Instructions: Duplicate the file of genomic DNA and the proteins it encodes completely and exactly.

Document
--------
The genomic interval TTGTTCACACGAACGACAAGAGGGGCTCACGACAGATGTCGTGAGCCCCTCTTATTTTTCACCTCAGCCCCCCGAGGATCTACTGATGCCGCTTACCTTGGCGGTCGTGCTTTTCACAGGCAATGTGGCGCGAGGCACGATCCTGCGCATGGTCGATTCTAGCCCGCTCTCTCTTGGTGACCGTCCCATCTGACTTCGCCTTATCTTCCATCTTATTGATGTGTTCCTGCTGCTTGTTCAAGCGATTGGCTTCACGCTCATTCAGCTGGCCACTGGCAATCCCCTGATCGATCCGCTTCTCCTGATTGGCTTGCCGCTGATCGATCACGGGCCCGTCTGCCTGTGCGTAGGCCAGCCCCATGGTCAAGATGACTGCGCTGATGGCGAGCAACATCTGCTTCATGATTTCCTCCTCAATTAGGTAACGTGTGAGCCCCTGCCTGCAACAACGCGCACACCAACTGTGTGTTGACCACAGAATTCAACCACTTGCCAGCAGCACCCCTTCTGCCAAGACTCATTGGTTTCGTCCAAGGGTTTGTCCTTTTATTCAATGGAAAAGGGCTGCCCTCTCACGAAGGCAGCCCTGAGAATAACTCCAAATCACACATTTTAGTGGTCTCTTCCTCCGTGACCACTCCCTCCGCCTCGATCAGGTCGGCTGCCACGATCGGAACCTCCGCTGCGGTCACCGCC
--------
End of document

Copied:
The genomic interval TTGTTCACACGAACGACAAGAGGGGCTCACGACAGATGTCGTGAGCCCCTCTTATTTTTCACCTCAGCCCCCCGAGGATCTACTGATGCCGCTTACCTTGGCGGTCGTGCTTTTCACAGGCAATGTGGCGCGAGGCACGATCCTGCGCATGGTCGATTCTAGCCCGCTCTCTCTTGGTGACCGTCCCATCTGACTTCGCCTTATCTTCCATCTTATTGATGTGTTCCTGCTGCTTGTTCAAGCGATTGGCTTCACGCTCATTCAGCTGGCCACTGGCAATCCCCTGATCGATCCGCTTCTCCTGATTGGCTTGCCGCTGATCGATCACGGGCCCGTCTGCCTGTGCGTAGGCCAGCCCCATGGTCAAGATGACTGCGCTGATGGCGAGCAACATCTGCTTCATGATTTCCTCCTCAATTAGGTAACGTGTGAGCCCCTGCCTGCAACAACGCGCACACCAACTGTGTGTTGACCACAGAATTCAACCACTTGCCAGCAGCACCCCTTCTGCCAAGACTCATTGGTTTCGTCCAAGGGTTTGTCCTTTTATTCAATGGAAAAGGGCTGCCCTCTCACGAAGGCAGCCCTGAGAATAACTCCAAATCACACATTTTAGTGGTCTCTTCCTCCGTGACCACTCCCTCCGCCTCGATCAGGTCGGCTGCCACGATCGGAACCTCCGCTGCGGTCACCGCC